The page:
Last week I was at a breakfast meeting and the person sitting across from questioned if my omelet was indeed healthy. I am asked to defend or explain my food choices fairly often and this was an easy one. Eggs are healthy, doctors no longer think that they raise your cholesterol and it’s safe to eat an egg per day.
I had a new client tell me when he wants to eat light he’ll order tuna salad or a grilled cheese. I had to explain that the mayonnaise in traditional tuna salad made the sandwich pretty high in calories and fat. I’m not sure why he thought grilled cheese was healthy but fried cheesy things may be tasty but they aren’t healthy.
Flavored instant oatmeal
The fruit names sound good and oatmeal is healthy. Unfortunately flavored instant oatmeal packets have less fiber than rolled or steel cut oats. They also have much more added sugar and artificial ingredients. Stick with whole oats and add your own fruit and toppings.
Similar to instant oatmeal flavored yogurts have either a lot of added sugar or a lot of artificial sweeteners. Plain, regular or Greek, has much less sugar, a good amount of protein, and probiotics.
Granola can have a lot of oil and sugar added to it. Choose a granola that is low in sugar and calories to ensure that your snack stays healthy.
Wheat or whole grain bread
Whole grains are good for you but unless the bread says 100% whole grain or whole wheat you aren’t getting only whole grains. Many commercial breads are mainly regular white flour with some whole grain flour added. Read your labels here.
Wraps sound like a light choice compared to a regular sandwich but most wraps are high in calories, sodium, and fat and low in fiber. If you want a sandwich stick with 100% whole grain bread.
Many of these claim to be low-fat and while some are most are high in sugar. They are also way larger than a homemade muffin and pack a lot of calories as well. Since there isn’t much nutritional value you’ll end up hungry in a few hours.
Many juices aren’t whole juices and they are high in sugar but low in nutrients. If you need to drink juice stick with one that is 100% real fruit juice and stick with a 6oz serving. The best choice is just to eat a piece of fruit, since it also includes fiber.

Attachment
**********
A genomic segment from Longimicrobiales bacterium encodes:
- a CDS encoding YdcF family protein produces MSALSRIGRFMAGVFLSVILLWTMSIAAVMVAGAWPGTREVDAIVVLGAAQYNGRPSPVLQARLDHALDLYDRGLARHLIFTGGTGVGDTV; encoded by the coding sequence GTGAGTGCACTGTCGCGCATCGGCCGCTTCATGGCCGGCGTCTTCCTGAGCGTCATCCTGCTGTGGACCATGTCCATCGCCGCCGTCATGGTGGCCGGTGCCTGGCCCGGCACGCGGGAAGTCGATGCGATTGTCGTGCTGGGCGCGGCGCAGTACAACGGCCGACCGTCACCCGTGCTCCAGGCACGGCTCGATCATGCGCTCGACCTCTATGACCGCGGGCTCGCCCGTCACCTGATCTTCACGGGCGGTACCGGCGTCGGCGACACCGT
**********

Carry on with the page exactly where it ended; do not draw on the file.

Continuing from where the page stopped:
Smoothies can be a very healthy choice but pre-made smoothies are often very large servings, have added unhealthy ingredients, and are high in sugar. Your best bet is to make your own smoothie at home.
Many granola bars are comparable with candy bars. They are often made with high fructose corn syrup and partially hydrogenated oils (trans fats) without much nutritional value. Choose bars with limited ingredients that are low in sugar and are made with 100% whole grains.
Gluten-free snacks and breads
Gluten-free doesn’t automatically mean healthy. Many of these foods are made with less nutrient dense flours and oils. If you need to avoid gluten for health reasons choose foods that are naturally gluten-free such as lean proteins, whole fruits, vegetables and grains such as buckwheat and quinoa.
Fat-free is another term that seems to have a healthy halo. Fa-free snacks and foods have extra sugar, salt, and additives to make them taste better. They can also be surprisingly high in calories while lower in vitamins and minerals. Naturally fat-free foods such as whole fruits and vegetables are the wise choice.
Frozen diet meals
While many of these meals practice portion control, they don’t pack a nutritional punch. They have too many preservatives and sodium and too few vegetables. A better quick meal is precooked frozen brown rice, frozen veggies of your choice, and beans or shrimp which cook up fast.
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